A new cyber espionage case hits Europe

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[EN VIDÉO] Cyber ​​espionage: what are the threats?
Interference in elections, theft of industrial data, hacking into military systems… Cyber ​​espionage has taken off in the last two decades.

Cabinets oflawyers, banks, strategy consulting firms in Austria, the United Kingdom, or even Panama, all these organizations have been spied on by a company called DSIRF. Registered in Austria, this company exploited loopholes in Windows and Adobe’s PDF reader to collect data from victims’ computers. These are the researchersa Microsoft Threat Intelligence Center (MSTIC) who detected these hacks and identified their author.

The malicious tools, certificates used and a GitHub account, led the members of the MSTIC to this company which works in cybermercenary. The attack was dubbed Knotweed by Microsoft. It was in May 2022 that MSTIC discovered remote code execution via Adobe Reader. It was associated with a fault zero day Windows now identified as CVE-2022-22047 and since fixed.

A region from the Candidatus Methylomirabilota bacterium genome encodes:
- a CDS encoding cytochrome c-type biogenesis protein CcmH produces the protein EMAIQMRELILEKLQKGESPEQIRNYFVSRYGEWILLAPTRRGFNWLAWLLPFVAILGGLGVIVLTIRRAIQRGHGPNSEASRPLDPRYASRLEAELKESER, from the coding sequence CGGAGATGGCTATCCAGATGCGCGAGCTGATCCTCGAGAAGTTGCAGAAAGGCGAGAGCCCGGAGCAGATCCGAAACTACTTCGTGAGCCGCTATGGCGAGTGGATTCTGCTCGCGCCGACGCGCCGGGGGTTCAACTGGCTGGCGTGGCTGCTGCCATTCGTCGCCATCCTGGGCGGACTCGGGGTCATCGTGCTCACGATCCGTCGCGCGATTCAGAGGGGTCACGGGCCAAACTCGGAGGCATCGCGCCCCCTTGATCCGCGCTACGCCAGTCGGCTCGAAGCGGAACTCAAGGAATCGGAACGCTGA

Cyber ​​mercenaries

The vulnerability allowed elevation of privilege in order to take control of the computer. The payload was malware developed by DSRIF dubbed SubZero. It grants full control to the compromised system. It was hosted in a PDF document or an Excel file with macros sent to the victim via email.

That a private company specializing in cyber espionage performing this kind of operation is nothing new. This was the case last year with the Israeli company NSO and its software for mobiles Pegasus which targeted journalists, lawyers, politicians and activists. The clients of these companies are very often states.

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